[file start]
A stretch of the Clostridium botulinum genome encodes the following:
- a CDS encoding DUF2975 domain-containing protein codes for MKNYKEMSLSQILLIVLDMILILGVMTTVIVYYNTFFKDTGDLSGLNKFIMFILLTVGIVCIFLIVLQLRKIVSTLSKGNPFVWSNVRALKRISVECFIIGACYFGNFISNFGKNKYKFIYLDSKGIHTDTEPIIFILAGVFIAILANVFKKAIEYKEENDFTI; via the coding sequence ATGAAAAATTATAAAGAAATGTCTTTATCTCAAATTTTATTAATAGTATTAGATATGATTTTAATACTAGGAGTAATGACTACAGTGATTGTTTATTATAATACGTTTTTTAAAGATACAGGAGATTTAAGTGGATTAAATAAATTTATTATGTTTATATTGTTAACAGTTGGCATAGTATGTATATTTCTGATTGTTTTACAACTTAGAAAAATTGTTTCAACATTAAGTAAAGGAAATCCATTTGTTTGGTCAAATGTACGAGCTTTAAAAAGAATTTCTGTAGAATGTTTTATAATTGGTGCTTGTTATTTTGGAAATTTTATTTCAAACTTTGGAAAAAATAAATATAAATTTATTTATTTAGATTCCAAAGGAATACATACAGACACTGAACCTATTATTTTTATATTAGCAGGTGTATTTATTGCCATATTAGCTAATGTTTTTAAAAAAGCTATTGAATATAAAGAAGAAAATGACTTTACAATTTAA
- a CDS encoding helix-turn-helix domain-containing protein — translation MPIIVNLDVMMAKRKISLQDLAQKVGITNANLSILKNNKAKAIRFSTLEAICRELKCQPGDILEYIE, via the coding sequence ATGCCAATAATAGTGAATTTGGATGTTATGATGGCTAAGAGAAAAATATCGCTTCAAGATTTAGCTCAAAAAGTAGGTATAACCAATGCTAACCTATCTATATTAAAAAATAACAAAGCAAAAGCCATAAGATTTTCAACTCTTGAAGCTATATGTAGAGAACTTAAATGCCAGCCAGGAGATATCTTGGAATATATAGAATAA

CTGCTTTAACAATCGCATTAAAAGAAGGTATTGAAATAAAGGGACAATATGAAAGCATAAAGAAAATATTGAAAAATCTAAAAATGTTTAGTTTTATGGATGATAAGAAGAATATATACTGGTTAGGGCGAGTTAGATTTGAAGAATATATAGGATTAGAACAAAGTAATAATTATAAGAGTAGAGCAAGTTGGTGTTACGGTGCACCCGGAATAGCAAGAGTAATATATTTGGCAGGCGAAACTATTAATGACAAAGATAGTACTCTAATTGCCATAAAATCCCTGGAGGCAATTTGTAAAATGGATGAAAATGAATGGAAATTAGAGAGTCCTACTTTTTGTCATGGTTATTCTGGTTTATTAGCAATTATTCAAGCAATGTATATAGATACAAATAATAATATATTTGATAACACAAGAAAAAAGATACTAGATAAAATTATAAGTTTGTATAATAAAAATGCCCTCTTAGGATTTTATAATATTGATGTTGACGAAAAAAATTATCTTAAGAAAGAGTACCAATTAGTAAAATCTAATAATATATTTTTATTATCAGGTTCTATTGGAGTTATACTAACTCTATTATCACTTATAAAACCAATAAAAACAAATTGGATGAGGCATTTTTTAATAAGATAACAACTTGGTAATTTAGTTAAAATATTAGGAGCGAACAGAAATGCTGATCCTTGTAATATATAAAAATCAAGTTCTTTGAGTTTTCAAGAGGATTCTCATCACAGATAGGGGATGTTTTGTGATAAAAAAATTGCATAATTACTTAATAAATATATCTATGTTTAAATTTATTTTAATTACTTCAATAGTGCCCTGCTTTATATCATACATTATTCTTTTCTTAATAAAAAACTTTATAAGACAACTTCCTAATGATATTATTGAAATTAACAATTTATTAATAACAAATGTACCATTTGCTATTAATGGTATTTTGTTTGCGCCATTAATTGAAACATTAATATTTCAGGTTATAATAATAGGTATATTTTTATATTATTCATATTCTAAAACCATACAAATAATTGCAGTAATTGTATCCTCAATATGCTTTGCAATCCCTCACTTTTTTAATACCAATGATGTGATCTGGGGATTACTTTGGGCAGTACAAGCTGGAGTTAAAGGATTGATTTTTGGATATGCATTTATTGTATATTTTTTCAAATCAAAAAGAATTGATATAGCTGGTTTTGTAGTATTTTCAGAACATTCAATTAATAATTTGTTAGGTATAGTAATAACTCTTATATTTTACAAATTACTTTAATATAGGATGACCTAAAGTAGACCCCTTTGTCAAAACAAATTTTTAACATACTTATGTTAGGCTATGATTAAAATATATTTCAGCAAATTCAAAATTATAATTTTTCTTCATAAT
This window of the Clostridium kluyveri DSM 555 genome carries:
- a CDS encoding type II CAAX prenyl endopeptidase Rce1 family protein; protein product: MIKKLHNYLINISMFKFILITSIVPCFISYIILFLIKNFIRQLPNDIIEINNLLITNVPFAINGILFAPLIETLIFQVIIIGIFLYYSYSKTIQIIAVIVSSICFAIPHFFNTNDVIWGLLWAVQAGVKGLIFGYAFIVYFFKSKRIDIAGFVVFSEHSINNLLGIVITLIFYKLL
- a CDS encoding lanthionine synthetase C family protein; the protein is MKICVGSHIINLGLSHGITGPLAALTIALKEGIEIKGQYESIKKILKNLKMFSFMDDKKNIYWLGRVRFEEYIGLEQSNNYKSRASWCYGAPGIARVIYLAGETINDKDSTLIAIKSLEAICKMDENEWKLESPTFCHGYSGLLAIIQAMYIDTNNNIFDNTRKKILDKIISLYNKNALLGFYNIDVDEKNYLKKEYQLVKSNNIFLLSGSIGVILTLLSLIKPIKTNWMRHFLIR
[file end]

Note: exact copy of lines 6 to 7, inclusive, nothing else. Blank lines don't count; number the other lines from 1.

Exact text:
- a CDS encoding type II CAAX prenyl endopeptidase Rce1 family protein; protein product: MIKKLHNYLINISMFKFILITSIVPCFISYIILFLIKNFIRQLPNDIIEINNLLITNVPFAINGILFAPLIETLIFQVIIIGIFLYYSYSKTIQIIAVIVSSICFAIPHFFNTNDVIWGLLWAVQAGVKGLIFGYAFIVYFFKSKRIDIAGFVVFSEHSINNLLGIVITLIFYKLL
- a CDS encoding lanthionine synthetase C family protein; the protein is MKICVGSHIINLGLSHGITGPLAALTIALKEGIEIKGQYESIKKILKNLKMFSFMDDKKNIYWLGRVRFEEYIGLEQSNNYKSRASWCYGAPGIARVIYLAGETINDKDSTLIAIKSLEAICKMDENEWKLESPTFCHGYSGLLAIIQAMYIDTNNNIFDNTRKKILDKIISLYNKNALLGFYNIDVDEKNYLKKEYQLVKSNNIFLLSGSIGVILTLLSLIKPIKTNWMRHFLIR